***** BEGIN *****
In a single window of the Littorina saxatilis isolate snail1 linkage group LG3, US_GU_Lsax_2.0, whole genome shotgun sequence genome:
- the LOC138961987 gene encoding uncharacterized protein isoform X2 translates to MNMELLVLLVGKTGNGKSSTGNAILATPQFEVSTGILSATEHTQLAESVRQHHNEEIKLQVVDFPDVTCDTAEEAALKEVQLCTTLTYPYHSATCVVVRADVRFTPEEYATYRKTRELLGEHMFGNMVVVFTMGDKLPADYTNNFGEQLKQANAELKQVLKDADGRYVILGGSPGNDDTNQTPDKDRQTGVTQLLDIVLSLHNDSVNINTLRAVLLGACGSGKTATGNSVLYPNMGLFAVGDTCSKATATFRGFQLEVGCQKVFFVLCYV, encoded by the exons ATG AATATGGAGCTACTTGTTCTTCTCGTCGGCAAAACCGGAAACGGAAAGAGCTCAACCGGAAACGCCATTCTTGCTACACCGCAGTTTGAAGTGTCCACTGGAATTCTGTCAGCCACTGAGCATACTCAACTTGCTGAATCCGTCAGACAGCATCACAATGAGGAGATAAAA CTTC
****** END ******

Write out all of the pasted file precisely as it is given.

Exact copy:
In a single window of the Littorina saxatilis isolate snail1 linkage group LG3, US_GU_Lsax_2.0, whole genome shotgun sequence genome:
- the LOC138961987 gene encoding uncharacterized protein isoform X2 translates to MNMELLVLLVGKTGNGKSSTGNAILATPQFEVSTGILSATEHTQLAESVRQHHNEEIKLQVVDFPDVTCDTAEEAALKEVQLCTTLTYPYHSATCVVVRADVRFTPEEYATYRKTRELLGEHMFGNMVVVFTMGDKLPADYTNNFGEQLKQANAELKQVLKDADGRYVILGGSPGNDDTNQTPDKDRQTGVTQLLDIVLSLHNDSVNINTLRAVLLGACGSGKTATGNSVLYPNMGLFAVGDTCSKATATFRGFQLEVGCQKVFFVLCYV, encoded by the exons ATG AATATGGAGCTACTTGTTCTTCTCGTCGGCAAAACCGGAAACGGAAAGAGCTCAACCGGAAACGCCATTCTTGCTACACCGCAGTTTGAAGTGTCCACTGGAATTCTGTCAGCCACTGAGCATACTCAACTTGCTGAATCCGTCAGACAGCATCACAATGAGGAGATAAAA CTTC